Ticarios quickly retorted, “They are not here for mere amusement. I've found that the wise of our past do not play games, or leave games, for their future - our present. Things were much more straightforward then, this should be no different. Games are a passion of the present, not the past.”
A little bitterly I agreed, “No...little in life is for mere amusement I've found.” then added more evenly, “But they could serve several purposes.” Thinking aloud, I continued, “The Priest of the Vile One would have you believe the monoliths are to frighten you into fighting the Vile One, would he not?”
“The Priest would say they have been warped by the half-drow creature that has warned us in each vision.” Ticarios replied. “I have a meeting with the Weaver. She follows Selune, who the Priest said created these monoliths.”
“She knows much,” Lilira murmured.
Ticarious continued, “I will decide then, although my heart has nearly been decided for a side, and that is half of the battle itself.”
Still lost in thought I barely heard him. “I have spoken with Noloth'e.... I must find some way to speak with the Priest of the Vile One to confirm my suspicions before I can decide any further course of action for myself.”
In some surprise, Ticarios remarked, “The Priest said she flees when he tries. She is still about?”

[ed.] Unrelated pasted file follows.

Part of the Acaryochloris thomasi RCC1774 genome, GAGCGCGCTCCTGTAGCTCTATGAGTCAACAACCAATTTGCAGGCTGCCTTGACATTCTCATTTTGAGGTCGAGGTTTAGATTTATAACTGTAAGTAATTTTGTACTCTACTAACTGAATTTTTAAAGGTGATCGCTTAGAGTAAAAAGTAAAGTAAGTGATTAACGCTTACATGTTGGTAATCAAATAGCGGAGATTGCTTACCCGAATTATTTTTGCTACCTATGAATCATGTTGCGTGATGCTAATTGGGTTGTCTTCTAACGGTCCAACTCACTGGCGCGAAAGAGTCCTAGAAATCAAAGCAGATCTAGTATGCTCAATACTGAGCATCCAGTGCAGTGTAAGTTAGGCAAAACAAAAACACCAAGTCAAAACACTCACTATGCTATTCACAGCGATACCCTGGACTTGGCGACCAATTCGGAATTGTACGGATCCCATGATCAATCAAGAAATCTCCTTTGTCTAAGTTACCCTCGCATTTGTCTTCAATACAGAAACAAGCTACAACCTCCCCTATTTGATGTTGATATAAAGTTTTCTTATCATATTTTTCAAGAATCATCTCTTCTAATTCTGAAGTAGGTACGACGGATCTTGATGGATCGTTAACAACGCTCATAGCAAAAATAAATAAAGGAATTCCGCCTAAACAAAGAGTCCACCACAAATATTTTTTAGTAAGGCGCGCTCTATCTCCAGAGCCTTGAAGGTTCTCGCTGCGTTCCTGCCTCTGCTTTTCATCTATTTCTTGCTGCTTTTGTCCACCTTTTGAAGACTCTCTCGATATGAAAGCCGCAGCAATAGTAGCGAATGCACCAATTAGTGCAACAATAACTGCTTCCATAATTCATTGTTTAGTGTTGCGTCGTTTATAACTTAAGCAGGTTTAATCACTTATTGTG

I did not answer at first, still buried in my own musings but was brought back to the present discussion as Ticarios demanded, “Answer me, Druid.”
I nodded. “She spoke with me when I first visited this monolith.”
Ticarios then asked, “Why would a single Priest preaching balance be confronted by such a large and outspoken force...Allied evil and good race, combined?”
I smiled wryly. There was an age-old answer to that question which had always served to deflect that particular argument, “I'm sure when asked this, he would tell you people fight that which they fear and much has been done to teach us to fear him....But I would have these answers straight from him if I could.”
Ticarios shook his head as he replied, “I have asked him, and gotten his answer. The question is to you.”